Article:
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May 2 / Dave Schumaker

Geology Picture of the Day – Waimea Canyon

I’ll admit that for the most part, my choices for the geology picture of the (almost every-) day have no rhyme or reason. However, today’s picture is actually relevant in my opinion. It’s a beautiful picture of Waimea Canyon on the island of Kauai. And why is this relevant? I will be flying to Kauai tomorrow for a vacation with the family.

Image Credit: SparkyLeigh on flickr.

I found a nice little website about the geology of Kauai, along with a cross section and a geologic map, located here. A simple description of the canyon is also available here.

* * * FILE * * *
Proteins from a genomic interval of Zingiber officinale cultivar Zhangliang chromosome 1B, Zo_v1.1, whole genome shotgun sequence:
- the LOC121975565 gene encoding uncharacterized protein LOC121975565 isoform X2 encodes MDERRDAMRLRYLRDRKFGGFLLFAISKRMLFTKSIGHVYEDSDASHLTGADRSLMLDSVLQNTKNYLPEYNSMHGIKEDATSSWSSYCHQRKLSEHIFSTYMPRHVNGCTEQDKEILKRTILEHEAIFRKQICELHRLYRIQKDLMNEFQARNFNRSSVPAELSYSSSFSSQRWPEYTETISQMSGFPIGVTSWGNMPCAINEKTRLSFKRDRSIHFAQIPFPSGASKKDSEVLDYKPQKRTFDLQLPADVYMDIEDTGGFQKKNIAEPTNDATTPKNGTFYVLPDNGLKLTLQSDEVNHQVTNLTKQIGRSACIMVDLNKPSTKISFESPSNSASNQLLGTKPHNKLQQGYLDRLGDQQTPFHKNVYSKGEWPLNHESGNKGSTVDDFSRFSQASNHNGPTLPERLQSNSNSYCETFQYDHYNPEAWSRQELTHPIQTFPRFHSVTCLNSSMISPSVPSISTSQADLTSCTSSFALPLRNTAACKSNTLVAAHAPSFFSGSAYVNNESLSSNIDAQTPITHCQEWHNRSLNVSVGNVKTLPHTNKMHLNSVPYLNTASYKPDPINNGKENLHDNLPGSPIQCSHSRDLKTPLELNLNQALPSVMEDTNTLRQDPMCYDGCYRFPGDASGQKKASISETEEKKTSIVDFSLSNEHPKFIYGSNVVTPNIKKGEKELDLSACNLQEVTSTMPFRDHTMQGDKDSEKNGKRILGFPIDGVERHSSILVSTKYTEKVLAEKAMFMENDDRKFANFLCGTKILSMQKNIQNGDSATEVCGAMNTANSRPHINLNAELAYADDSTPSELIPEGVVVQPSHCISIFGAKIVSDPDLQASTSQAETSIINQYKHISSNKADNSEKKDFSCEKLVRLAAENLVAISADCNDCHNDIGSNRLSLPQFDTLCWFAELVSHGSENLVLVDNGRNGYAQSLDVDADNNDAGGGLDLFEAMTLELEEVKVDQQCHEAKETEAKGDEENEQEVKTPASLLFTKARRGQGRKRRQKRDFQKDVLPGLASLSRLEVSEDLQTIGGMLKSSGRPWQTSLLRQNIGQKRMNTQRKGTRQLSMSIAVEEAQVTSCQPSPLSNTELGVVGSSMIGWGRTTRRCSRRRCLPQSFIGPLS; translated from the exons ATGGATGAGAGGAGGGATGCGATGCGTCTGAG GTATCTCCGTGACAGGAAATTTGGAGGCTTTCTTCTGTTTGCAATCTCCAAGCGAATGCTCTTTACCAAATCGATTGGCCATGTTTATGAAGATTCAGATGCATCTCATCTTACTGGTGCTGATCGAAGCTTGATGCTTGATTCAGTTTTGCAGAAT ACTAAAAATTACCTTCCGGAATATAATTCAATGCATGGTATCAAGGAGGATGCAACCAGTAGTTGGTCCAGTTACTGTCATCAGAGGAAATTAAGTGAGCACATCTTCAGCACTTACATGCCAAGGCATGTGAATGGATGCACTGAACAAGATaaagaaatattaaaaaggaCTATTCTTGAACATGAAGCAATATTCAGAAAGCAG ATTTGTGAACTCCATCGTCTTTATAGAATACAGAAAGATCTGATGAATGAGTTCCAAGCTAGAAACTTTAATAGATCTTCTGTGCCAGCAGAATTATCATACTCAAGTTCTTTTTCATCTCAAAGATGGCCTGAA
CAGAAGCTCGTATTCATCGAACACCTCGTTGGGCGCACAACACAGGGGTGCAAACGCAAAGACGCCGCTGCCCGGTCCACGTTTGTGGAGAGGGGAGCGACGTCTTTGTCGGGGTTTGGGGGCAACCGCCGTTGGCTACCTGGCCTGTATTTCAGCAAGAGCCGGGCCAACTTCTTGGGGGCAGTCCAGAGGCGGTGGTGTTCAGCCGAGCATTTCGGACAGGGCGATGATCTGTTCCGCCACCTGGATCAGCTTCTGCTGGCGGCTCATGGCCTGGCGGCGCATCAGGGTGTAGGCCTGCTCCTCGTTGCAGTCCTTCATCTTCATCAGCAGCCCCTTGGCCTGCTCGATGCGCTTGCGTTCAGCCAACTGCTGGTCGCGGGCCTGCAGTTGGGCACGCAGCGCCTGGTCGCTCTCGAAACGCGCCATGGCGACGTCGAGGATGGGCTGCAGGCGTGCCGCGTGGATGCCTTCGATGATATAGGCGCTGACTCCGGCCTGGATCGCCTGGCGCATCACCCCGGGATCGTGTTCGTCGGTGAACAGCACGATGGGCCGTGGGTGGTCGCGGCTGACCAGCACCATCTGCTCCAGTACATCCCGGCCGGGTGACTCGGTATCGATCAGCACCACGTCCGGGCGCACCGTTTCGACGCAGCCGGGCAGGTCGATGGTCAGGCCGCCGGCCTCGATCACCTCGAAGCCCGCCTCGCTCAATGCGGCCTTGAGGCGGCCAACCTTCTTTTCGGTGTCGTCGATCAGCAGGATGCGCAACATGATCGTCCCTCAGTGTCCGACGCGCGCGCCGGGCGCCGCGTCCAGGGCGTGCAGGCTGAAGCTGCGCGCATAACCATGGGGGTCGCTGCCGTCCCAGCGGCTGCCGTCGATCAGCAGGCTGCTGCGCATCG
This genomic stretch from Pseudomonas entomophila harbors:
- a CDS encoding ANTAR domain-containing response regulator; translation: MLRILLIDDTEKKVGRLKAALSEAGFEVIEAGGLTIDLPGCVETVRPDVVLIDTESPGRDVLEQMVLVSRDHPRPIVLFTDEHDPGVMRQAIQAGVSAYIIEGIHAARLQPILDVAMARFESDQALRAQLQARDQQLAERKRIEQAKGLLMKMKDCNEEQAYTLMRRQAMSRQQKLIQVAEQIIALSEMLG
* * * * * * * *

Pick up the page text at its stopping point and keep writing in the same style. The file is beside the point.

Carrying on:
Waimea Canyon is the largest canyon in the Pacific and truly a dramatic sight to behold. The canyon measures 10 miles long, 1 mile wide, and more than 3,500-feet deep. It was carved thousands of years ago by rivers and floods that flowed from Mount Waialeale’s summit. The lines in the canyon walls depict different volcanic eruptions and lava flows that have occurred over the centuries. Even though smaller than the Grand Canyon of Arizona, Waimea Canyon rivals the beauty.

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